And with that he recites a poem, Do Behne, included in Baghban:
Woh don behne hansti hui
kyu aati hai,
Jab paani bharni aati hai..
Kya raste ke paar koi
Rahgir khada dekha hai?
Pedon ki ghani chhavn ke neeche, kone mein
“Such lovely lines...hain! We all admire his spiritual poetry, but one would fall in love with Tagore if you read what he wrote at a young age. Such a handsome man!” gushes Gulzar.

An avid admirer of Tagore, the poet-lyricist admits that it wasn’t easy to translate the Bard of Bengal. “He is our classic poet. You can’t touch Tukaram’s works like that... you think 100 times. You think 1,000 times before you start translating Subrahmanyam (Tamil poet-saint). I said earlier that at every stage of my life, I discovered a new Tagore. But, now at this age, I don’t think I will mature more! So I plucked courage and took the plunge. I took four-five years in checking and rechecking so that I don’t miss any line, any image, or take liberty with any of Tagore’s lines. My only insistence was that the Hindi poem must sound like a poem. And, not a meaning of the original. I tried to bring the whole rasa — melody of the poem — to the people so that they know why I like Tagore so much, what the original must read like. When you translate him from Bangla into other Indian languages, you will get the essence, because culturally, we are one. I don’t boast that my translations are the best, but I can truly boast that I have translated with all my love and passion,” adds Gulzar.

All of this requires an understanding of the culture and the temperament of the poet or writer. And, Gulzar has taken that effort not just with Tagore, but also with the work of other writers whom he admired.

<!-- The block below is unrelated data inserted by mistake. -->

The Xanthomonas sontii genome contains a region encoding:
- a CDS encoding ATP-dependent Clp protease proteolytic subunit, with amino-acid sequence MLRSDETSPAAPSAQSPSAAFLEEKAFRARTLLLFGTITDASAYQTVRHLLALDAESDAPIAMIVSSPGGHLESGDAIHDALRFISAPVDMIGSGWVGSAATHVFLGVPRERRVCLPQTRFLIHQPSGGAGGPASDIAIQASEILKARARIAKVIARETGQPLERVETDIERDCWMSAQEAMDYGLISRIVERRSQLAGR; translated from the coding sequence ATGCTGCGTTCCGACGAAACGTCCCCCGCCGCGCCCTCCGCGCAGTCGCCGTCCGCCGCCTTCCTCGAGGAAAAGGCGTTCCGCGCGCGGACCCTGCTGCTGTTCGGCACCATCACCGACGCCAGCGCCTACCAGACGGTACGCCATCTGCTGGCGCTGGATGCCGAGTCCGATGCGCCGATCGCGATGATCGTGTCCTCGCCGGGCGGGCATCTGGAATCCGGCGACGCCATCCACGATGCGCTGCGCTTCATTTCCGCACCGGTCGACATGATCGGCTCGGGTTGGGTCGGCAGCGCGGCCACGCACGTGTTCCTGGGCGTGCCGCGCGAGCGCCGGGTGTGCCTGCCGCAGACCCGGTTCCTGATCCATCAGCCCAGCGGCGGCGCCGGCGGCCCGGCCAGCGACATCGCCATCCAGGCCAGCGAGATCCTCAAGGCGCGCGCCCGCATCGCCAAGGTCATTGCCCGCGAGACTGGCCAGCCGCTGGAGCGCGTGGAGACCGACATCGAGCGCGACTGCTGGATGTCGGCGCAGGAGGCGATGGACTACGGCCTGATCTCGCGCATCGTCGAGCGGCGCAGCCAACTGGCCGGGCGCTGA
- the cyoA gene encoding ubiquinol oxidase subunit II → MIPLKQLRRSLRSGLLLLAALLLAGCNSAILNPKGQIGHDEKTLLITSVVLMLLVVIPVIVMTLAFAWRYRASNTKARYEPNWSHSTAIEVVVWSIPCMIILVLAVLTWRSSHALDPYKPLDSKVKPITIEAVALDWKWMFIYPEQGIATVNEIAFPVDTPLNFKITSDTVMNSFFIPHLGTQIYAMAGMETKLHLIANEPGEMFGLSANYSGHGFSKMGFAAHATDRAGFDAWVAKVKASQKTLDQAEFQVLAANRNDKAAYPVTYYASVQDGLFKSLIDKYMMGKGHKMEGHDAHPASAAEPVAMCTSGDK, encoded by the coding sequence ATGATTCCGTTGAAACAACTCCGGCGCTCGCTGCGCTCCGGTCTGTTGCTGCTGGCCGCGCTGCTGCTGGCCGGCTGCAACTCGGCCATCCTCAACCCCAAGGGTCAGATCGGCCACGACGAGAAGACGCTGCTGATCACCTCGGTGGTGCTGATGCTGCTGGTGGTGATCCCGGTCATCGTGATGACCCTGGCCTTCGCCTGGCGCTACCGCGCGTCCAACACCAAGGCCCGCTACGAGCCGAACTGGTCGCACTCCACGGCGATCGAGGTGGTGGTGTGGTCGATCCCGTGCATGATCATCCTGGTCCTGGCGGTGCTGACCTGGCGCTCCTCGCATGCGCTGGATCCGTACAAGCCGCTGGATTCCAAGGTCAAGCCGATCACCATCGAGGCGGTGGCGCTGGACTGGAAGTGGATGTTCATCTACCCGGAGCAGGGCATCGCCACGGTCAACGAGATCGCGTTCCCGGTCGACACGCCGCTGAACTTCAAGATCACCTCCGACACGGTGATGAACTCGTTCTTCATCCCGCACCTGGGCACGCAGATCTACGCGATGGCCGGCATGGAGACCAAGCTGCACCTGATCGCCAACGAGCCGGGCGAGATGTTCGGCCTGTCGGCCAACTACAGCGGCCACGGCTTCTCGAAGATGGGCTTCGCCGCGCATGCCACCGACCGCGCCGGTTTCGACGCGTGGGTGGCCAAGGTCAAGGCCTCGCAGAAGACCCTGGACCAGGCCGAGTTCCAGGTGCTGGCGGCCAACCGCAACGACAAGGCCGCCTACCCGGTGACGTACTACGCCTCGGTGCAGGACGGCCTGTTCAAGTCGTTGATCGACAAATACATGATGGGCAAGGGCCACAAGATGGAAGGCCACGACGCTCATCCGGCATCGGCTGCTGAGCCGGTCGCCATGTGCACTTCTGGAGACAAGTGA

“I wouldn’t have been able to translate Kusumagraj-ji’s (V V Shirwadkar) Kana if I didn’t know the culture of Maharashtra. I have translated Vinda-ji (Vinda Karandikar) and read my translation in front of him when we were travelling to Surat. (Arun) Kolatkar and Dilip Chitre are of a different league altogether. “Chitre and I have roamed together in New York, looking for non-veg eateries and drinking together in the evening. I know Chitre’s mizaz (temperament)... his sense of aristocracy, pride and self-confidence.

After living here for 50 years, I call myself a Maharashtrian. After living in Bengal, I call myself a Bengali. I am born in Punjab, which is my madari zuban and it runs in my blood. I am a good cosmopolitan Indian,” he concludes.

Writing for children
Someone who has written the still-hummed Jungle, jungle baat chali hai, Gulzar points out, that if you love and indulge children, you can write for them from within. “Aap bachchkon ke saath jaake kanche nahi kheloge, kichad mein nahi lathpath hoge, holi nahi khelonge aur rang apne par nahi daloge...toh kya likhenge,” he says.
Tagore’s poetry collection for children had none of the pari aur pari ke par. “He wrote what was happening around him, real.”

The complete Indian
Tagore is best read in regional literature, instead of English, because all his imageries are our Indian way of living. “Tagore was a complete Indian. He learnt folk songs heard in Dharwad and composed tunes for them in Bangla. He travelled through Punjab, wrote about Guru Gobind Singh and Jhelum river. He wrote a five-page poem on Shivaji. He wrote a poem praising his country, when he was asked to write something for King George’s arrival. He showed nationalism through his poetry” explains Gulzar.